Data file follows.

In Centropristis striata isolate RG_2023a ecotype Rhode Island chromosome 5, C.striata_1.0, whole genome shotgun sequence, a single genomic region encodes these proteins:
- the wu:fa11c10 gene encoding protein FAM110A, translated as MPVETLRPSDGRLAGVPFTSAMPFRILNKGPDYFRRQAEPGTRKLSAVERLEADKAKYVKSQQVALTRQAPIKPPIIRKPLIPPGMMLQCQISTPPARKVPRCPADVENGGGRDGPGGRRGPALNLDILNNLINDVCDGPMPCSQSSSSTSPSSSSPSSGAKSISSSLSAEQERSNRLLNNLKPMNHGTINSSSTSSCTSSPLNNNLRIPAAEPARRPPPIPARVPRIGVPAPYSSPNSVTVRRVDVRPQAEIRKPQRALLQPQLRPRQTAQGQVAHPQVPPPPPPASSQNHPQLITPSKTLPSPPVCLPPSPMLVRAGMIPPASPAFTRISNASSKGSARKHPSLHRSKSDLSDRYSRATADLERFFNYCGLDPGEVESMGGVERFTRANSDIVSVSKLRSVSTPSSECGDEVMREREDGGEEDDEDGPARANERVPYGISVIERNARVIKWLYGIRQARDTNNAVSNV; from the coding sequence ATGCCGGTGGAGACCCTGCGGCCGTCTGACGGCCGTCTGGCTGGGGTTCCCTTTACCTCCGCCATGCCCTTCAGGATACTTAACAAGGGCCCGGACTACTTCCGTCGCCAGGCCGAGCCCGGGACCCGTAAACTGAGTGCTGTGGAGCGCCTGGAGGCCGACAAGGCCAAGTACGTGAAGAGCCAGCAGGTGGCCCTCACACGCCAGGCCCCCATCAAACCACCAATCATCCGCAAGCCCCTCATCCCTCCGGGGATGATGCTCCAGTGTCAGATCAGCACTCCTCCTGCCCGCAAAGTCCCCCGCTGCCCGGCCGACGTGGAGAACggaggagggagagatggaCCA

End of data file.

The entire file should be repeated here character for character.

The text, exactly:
In Centropristis striata isolate RG_2023a ecotype Rhode Island chromosome 5, C.striata_1.0, whole genome shotgun sequence, a single genomic region encodes these proteins:
- the wu:fa11c10 gene encoding protein FAM110A, translated as MPVETLRPSDGRLAGVPFTSAMPFRILNKGPDYFRRQAEPGTRKLSAVERLEADKAKYVKSQQVALTRQAPIKPPIIRKPLIPPGMMLQCQISTPPARKVPRCPADVENGGGRDGPGGRRGPALNLDILNNLINDVCDGPMPCSQSSSSTSPSSSSPSSGAKSISSSLSAEQERSNRLLNNLKPMNHGTINSSSTSSCTSSPLNNNLRIPAAEPARRPPPIPARVPRIGVPAPYSSPNSVTVRRVDVRPQAEIRKPQRALLQPQLRPRQTAQGQVAHPQVPPPPPPASSQNHPQLITPSKTLPSPPVCLPPSPMLVRAGMIPPASPAFTRISNASSKGSARKHPSLHRSKSDLSDRYSRATADLERFFNYCGLDPGEVESMGGVERFTRANSDIVSVSKLRSVSTPSSECGDEVMREREDGGEEDDEDGPARANERVPYGISVIERNARVIKWLYGIRQARDTNNAVSNV; from the coding sequence ATGCCGGTGGAGACCCTGCGGCCGTCTGACGGCCGTCTGGCTGGGGTTCCCTTTACCTCCGCCATGCCCTTCAGGATACTTAACAAGGGCCCGGACTACTTCCGTCGCCAGGCCGAGCCCGGGACCCGTAAACTGAGTGCTGTGGAGCGCCTGGAGGCCGACAAGGCCAAGTACGTGAAGAGCCAGCAGGTGGCCCTCACACGCCAGGCCCCCATCAAACCACCAATCATCCGCAAGCCCCTCATCCCTCCGGGGATGATGCTCCAGTGTCAGATCAGCACTCCTCCTGCCCGCAAAGTCCCCCGCTGCCCGGCCGACGTGGAGAACggaggagggagagatggaCCA